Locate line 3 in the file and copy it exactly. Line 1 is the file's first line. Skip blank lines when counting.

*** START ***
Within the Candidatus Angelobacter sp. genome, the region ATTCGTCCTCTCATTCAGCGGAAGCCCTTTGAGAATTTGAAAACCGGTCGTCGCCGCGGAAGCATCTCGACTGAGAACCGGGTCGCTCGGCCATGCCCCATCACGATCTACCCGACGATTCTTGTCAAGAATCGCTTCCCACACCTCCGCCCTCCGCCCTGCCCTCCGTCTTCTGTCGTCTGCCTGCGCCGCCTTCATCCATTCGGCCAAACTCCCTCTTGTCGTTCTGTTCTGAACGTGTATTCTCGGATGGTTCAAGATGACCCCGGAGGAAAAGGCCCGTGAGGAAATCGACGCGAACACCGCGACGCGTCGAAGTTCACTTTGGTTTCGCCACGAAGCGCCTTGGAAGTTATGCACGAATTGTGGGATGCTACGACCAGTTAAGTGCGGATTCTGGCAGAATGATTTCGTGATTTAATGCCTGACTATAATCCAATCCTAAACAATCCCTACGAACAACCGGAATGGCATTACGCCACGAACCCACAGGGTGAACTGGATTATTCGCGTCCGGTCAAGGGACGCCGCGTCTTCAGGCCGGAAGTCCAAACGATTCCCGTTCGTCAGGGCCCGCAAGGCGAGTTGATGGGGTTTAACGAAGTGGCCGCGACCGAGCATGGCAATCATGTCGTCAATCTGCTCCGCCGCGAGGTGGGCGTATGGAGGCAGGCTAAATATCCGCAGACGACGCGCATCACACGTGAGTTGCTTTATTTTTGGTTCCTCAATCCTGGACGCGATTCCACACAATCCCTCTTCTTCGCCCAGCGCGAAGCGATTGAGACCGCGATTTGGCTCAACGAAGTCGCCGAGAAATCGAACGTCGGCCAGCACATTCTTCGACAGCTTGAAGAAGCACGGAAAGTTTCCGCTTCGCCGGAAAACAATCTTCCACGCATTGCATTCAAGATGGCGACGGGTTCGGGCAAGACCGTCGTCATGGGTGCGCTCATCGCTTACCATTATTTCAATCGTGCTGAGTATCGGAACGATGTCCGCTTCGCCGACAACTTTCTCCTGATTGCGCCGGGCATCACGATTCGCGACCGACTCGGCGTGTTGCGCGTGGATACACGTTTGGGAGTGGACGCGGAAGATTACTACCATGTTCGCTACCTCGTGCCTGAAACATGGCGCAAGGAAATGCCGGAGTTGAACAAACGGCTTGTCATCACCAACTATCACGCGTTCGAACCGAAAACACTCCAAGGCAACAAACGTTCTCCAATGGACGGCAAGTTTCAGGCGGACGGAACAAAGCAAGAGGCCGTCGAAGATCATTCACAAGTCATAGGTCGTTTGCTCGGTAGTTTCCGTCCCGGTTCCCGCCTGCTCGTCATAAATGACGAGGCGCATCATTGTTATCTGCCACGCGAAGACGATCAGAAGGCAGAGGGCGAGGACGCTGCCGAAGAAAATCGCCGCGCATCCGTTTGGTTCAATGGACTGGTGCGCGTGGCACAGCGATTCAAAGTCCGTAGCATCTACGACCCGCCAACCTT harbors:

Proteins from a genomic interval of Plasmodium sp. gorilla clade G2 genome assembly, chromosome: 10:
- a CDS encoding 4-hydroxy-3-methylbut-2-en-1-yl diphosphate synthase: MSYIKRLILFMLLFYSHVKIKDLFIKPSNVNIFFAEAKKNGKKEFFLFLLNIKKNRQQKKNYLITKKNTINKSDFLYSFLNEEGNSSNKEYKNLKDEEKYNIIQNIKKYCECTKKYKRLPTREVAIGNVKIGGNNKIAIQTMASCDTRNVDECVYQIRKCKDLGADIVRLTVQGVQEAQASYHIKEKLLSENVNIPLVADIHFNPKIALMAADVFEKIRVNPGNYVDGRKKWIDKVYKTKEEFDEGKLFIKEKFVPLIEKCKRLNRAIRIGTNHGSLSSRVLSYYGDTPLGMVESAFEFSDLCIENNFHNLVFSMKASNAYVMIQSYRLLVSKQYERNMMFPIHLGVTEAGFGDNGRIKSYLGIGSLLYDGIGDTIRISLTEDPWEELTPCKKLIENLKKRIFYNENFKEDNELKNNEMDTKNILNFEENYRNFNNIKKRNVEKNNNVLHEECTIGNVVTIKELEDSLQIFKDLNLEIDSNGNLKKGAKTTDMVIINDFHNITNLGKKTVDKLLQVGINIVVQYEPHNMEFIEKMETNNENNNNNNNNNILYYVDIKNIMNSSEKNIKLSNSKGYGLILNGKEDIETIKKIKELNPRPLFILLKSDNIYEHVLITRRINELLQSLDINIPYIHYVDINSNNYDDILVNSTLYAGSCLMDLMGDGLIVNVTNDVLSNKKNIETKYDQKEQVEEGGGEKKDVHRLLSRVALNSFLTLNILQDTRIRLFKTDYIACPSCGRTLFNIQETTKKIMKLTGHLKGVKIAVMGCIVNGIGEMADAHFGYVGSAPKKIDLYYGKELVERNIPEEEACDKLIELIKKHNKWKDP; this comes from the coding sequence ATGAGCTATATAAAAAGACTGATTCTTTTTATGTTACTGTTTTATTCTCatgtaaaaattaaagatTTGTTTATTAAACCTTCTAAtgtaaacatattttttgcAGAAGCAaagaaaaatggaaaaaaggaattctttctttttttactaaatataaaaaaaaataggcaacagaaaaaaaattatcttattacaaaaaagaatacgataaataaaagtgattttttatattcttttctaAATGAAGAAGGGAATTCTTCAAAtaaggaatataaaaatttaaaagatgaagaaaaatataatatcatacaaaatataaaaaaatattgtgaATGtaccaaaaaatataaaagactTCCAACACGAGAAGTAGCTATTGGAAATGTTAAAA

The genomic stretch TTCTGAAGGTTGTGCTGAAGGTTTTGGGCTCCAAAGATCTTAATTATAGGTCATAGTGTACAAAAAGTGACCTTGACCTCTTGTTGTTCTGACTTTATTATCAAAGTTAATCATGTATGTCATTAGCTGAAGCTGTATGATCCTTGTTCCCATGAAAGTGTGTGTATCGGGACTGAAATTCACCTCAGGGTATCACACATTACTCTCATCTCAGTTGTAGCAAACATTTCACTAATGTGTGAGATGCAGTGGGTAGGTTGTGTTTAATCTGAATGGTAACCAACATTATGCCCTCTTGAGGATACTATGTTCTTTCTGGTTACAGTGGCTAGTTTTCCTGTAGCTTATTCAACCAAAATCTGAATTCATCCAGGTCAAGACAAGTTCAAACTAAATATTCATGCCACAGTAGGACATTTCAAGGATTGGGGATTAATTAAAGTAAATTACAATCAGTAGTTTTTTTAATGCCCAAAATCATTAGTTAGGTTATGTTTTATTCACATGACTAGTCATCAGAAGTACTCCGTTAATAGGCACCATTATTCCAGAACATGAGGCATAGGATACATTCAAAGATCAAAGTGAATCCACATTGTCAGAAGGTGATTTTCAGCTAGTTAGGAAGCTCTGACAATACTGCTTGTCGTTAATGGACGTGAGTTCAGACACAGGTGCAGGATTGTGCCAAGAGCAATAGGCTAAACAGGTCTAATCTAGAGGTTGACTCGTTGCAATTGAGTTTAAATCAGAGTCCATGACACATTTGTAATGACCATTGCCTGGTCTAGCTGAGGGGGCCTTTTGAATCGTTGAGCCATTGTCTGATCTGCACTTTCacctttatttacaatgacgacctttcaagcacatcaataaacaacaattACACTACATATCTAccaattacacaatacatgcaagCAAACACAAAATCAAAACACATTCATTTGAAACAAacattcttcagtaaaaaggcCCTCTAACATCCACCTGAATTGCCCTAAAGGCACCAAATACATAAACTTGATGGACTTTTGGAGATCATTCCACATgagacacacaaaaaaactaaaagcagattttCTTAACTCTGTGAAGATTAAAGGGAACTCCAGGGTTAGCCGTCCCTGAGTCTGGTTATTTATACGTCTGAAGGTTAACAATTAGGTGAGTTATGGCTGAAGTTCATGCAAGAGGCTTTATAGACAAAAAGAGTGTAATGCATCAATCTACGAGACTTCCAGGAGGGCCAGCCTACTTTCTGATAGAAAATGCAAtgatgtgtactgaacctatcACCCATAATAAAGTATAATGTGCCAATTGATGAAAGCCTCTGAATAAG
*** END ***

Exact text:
- a CDS encoding 4-hydroxy-3-methylbut-2-en-1-yl diphosphate synthase: MSYIKRLILFMLLFYSHVKIKDLFIKPSNVNIFFAEAKKNGKKEFFLFLLNIKKNRQQKKNYLITKKNTINKSDFLYSFLNEEGNSSNKEYKNLKDEEKYNIIQNIKKYCECTKKYKRLPTREVAIGNVKIGGNNKIAIQTMASCDTRNVDECVYQIRKCKDLGADIVRLTVQGVQEAQASYHIKEKLLSENVNIPLVADIHFNPKIALMAADVFEKIRVNPGNYVDGRKKWIDKVYKTKEEFDEGKLFIKEKFVPLIEKCKRLNRAIRIGTNHGSLSSRVLSYYGDTPLGMVESAFEFSDLCIENNFHNLVFSMKASNAYVMIQSYRLLVSKQYERNMMFPIHLGVTEAGFGDNGRIKSYLGIGSLLYDGIGDTIRISLTEDPWEELTPCKKLIENLKKRIFYNENFKEDNELKNNEMDTKNILNFEENYRNFNNIKKRNVEKNNNVLHEECTIGNVVTIKELEDSLQIFKDLNLEIDSNGNLKKGAKTTDMVIINDFHNITNLGKKTVDKLLQVGINIVVQYEPHNMEFIEKMETNNENNNNNNNNNILYYVDIKNIMNSSEKNIKLSNSKGYGLILNGKEDIETIKKIKELNPRPLFILLKSDNIYEHVLITRRINELLQSLDINIPYIHYVDINSNNYDDILVNSTLYAGSCLMDLMGDGLIVNVTNDVLSNKKNIETKYDQKEQVEEGGGEKKDVHRLLSRVALNSFLTLNILQDTRIRLFKTDYIACPSCGRTLFNIQETTKKIMKLTGHLKGVKIAVMGCIVNGIGEMADAHFGYVGSAPKKIDLYYGKELVERNIPEEEACDKLIELIKKHNKWKDP; this comes from the coding sequence ATGAGCTATATAAAAAGACTGATTCTTTTTATGTTACTGTTTTATTCTCatgtaaaaattaaagatTTGTTTATTAAACCTTCTAAtgtaaacatattttttgcAGAAGCAaagaaaaatggaaaaaaggaattctttctttttttactaaatataaaaaaaaataggcaacagaaaaaaaattatcttattacaaaaaagaatacgataaataaaagtgattttttatattcttttctaAATGAAGAAGGGAATTCTTCAAAtaaggaatataaaaatttaaaagatgaagaaaaatataatatcatacaaaatataaaaaaatattgtgaATGtaccaaaaaatataaaagactTCCAACACGAGAAGTAGCTATTGGAAATGTTAAAA